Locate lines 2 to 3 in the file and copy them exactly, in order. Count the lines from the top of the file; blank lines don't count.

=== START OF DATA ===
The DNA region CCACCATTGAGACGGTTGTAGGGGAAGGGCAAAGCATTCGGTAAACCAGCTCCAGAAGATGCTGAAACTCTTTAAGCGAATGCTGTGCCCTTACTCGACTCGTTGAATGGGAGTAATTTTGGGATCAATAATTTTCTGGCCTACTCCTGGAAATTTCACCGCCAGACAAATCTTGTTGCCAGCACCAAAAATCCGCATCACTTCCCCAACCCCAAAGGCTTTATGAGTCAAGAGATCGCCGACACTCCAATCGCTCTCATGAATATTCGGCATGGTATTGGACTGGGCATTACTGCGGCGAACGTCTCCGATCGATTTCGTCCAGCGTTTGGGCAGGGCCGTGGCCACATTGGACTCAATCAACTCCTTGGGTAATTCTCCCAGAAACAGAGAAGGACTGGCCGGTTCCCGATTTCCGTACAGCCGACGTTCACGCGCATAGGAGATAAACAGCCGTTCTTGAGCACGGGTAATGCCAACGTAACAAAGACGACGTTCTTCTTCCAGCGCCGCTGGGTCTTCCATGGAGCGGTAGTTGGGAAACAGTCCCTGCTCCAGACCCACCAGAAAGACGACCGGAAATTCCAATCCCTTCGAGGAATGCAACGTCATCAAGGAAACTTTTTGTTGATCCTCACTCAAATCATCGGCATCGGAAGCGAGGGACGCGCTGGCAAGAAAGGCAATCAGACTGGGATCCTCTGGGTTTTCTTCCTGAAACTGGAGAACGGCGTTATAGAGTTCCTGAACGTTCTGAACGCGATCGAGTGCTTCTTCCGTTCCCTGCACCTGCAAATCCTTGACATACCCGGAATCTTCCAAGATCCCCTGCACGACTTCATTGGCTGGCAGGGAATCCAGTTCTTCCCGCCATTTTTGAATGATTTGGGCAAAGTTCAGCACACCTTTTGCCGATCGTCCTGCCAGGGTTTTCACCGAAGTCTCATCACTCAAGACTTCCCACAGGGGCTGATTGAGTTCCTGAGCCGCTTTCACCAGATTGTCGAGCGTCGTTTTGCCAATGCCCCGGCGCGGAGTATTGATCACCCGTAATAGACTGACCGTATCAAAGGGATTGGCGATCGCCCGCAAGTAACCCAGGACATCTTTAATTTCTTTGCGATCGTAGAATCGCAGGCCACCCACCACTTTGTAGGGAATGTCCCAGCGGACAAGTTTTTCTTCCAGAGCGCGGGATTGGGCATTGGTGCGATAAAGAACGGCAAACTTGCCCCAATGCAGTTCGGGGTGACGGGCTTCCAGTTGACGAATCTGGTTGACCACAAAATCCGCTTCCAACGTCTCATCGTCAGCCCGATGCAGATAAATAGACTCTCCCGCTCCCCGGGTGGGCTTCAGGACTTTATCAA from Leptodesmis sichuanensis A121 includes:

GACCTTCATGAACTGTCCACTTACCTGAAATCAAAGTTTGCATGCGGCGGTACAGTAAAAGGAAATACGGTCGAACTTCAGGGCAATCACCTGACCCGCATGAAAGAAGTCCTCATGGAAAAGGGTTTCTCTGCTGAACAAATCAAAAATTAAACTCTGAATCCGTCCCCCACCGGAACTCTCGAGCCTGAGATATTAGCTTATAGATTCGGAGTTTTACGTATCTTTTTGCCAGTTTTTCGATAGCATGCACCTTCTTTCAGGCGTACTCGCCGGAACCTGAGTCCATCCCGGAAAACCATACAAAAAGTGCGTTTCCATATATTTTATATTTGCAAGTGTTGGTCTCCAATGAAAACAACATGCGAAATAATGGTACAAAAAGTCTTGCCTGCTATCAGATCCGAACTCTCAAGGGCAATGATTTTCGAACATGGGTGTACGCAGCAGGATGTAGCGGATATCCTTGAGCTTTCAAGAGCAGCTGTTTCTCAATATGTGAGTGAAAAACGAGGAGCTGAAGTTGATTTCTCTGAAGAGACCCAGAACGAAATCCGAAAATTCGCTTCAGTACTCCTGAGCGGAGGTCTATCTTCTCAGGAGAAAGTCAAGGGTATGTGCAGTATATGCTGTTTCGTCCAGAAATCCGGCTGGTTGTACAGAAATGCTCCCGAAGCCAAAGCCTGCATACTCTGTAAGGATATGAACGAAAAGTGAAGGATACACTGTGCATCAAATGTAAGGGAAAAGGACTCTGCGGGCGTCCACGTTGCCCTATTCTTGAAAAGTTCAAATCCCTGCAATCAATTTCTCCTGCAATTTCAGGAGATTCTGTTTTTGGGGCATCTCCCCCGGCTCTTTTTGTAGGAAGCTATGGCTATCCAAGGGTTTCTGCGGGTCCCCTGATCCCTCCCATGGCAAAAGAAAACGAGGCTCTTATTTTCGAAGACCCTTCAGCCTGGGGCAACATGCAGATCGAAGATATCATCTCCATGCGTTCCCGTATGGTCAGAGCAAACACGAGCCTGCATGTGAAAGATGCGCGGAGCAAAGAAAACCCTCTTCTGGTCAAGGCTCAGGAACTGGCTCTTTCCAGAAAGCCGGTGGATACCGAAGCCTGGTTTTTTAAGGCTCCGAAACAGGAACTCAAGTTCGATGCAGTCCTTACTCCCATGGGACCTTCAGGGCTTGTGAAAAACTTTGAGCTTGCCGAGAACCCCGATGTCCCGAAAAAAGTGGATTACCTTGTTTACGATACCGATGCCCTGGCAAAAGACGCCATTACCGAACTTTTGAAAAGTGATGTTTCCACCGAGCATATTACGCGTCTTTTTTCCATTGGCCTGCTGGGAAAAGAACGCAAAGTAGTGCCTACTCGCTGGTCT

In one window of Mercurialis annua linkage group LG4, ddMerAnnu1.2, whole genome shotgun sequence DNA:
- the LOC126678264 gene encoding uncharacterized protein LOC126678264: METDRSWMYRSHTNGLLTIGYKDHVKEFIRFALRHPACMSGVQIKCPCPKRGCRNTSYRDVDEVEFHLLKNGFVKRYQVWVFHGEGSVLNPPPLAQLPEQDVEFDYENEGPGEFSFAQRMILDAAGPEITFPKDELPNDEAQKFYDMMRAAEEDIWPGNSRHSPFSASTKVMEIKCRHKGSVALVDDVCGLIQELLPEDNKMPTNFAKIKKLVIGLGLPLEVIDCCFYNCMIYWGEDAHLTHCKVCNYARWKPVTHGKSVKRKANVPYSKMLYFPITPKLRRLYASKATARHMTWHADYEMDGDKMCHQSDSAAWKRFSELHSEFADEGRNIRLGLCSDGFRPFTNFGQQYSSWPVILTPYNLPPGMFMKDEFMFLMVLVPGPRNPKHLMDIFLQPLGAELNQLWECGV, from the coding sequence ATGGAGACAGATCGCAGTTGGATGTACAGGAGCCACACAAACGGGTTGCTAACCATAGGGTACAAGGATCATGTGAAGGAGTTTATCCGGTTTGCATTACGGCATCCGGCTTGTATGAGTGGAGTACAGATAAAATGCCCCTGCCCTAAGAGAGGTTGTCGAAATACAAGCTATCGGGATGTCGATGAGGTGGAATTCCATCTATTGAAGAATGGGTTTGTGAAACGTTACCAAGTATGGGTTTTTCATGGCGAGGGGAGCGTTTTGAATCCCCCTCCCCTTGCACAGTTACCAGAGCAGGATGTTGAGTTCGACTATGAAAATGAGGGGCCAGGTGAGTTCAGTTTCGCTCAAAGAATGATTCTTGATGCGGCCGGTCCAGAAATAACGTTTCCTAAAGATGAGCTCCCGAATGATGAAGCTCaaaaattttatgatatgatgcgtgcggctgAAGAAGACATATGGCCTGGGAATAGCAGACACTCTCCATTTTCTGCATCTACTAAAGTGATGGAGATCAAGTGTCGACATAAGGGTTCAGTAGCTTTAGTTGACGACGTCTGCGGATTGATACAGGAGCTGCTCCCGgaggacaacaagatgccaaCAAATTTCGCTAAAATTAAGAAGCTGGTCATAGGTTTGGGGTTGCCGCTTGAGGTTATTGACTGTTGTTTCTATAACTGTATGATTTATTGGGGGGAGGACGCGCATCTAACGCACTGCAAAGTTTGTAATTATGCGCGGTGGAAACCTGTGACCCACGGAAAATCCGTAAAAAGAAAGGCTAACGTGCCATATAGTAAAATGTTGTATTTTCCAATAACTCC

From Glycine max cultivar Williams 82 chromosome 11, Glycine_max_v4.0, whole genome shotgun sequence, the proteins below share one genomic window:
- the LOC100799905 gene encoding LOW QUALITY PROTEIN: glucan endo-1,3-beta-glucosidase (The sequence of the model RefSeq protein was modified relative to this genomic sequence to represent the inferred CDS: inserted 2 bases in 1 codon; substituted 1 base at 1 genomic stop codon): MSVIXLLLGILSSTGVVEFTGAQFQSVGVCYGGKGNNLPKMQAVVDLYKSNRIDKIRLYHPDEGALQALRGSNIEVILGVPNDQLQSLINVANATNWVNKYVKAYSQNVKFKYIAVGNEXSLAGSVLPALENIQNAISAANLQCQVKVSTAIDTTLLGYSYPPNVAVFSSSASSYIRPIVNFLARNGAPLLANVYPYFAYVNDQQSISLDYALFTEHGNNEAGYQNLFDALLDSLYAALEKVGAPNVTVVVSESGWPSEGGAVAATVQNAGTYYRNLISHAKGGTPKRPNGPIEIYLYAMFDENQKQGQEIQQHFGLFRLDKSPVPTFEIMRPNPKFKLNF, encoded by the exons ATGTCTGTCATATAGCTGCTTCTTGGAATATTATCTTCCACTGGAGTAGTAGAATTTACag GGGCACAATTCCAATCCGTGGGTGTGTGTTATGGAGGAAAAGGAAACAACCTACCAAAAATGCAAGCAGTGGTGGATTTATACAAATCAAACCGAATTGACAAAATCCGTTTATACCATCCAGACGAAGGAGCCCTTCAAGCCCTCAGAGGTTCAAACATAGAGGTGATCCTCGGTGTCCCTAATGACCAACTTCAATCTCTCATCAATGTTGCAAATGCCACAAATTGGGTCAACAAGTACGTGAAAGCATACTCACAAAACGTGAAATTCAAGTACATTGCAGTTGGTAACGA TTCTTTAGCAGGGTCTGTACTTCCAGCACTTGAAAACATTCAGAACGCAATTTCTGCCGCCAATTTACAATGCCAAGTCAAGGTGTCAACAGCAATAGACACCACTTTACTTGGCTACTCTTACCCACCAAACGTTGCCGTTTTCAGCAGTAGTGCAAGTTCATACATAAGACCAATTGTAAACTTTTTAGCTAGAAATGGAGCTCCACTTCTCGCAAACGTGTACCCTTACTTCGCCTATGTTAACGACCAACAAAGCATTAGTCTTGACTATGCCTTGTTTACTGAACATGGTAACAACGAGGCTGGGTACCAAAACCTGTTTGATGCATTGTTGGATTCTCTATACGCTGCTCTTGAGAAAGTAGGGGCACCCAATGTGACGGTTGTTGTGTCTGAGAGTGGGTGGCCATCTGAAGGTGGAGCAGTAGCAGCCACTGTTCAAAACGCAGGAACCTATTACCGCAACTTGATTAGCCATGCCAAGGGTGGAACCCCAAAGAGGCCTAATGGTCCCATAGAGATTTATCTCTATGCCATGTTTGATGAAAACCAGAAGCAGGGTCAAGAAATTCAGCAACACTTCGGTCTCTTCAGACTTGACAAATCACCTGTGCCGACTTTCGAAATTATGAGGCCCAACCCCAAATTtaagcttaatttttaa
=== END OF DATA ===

GACCTTCATGAACTGTCCACTTACCTGAAATCAAAGTTTGCATGCGGCGGTACAGTAAAAGGAAATACGGTCGAACTTCAGGGCAATCACCTGACCCGCATGAAAGAAGTCCTCATGGAAAAGGGTTTCTCTGCTGAACAAATCAAAAATTAAACTCTGAATCCGTCCCCCACCGGAACTCTCGAGCCTGAGATATTAGCTTATAGATTCGGAGTTTTACGTATCTTTTTGCCAGTTTTTCGATAGCATGCACCTTCTTTCAGGCGTACTCGCCGGAACCTGAGTCCATCCCGGAAAACCATACAAAAAGTGCGTTTCCATATATTTTATATTTGCAAGTGTTGGTCTCCAATGAAAACAACATGCGAAATAATGGTACAAAAAGTCTTGCCTGCTATCAGATCCGAACTCTCAAGGGCAATGATTTTCGAACATGGGTGTACGCAGCAGGATGTAGCGGATATCCTTGAGCTTTCAAGAGCAGCTGTTTCTCAATATGTGAGTGAAAAACGAGGAGCTGAAGTTGATTTCTCTGAAGAGACCCAGAACGAAATCCGAAAATTCGCTTCAGTACTCCTGAGCGGAGGTCTATCTTCTCAGGAGAAAGTCAAGGGTATGTGCAGTATATGCTGTTTCGTCCAGAAATCCGGCTGGTTGTACAGAAATGCTCCCGAAGCCAAAGCCTGCATACTCTGTAAGGATATGAACGAAAAGTGAAGGATACACTGTGCATCAAATGTAAGGGAAAAGGACTCTGCGGGCGTCCACGTTGCCCTATTCTTGAAAAGTTCAAATCCCTGCAATCAATTTCTCCTGCAATTTCAGGAGATTCTGTTTTTGGGGCATCTCCCCCGGCTCTTTTTGTAGGAAGCTATGGCTATCCAAGGGTTTCTGCGGGTCCCCTGATCCCTCCCATGGCAAAAGAAAACGAGGCTCTTATTTTCGAAGACCCTTCAGCCTGGGGCAACATGCAGATCGAAGATATCATCTCCATGCGTTCCCGTATGGTCAGAGCAAACACGAGCCTGCATGTGAAAGATGCGCGGAGCAAAGAAAACCCTCTTCTGGTCAAGGCTCAGGAACTGGCTCTTTCCAGAAAGCCGGTGGATACCGAAGCCTGGTTTTTTAAGGCTCCGAAACAGGAACTCAAGTTCGATGCAGTCCTTACTCCCATGGGACCTTCAGGGCTTGTGAAAAACTTTGAGCTTGCCGAGAACCCCGATGTCCCGAAAAAAGTGGATTACCTTGTTTACGATACCGATGCCCTGGCAAAAGACGCCATTACCGAACTTTTGAAAAGTGATGTTTCCACCGAGCATATTACGCGTCTTTTTTCCATTGGCCTGCTGGGAAAAGAACGCAAAGTAGTGCCTACTCGCTGGTCT

In one window of Mercurialis annua linkage group LG4, ddMerAnnu1.2, whole genome shotgun sequence DNA: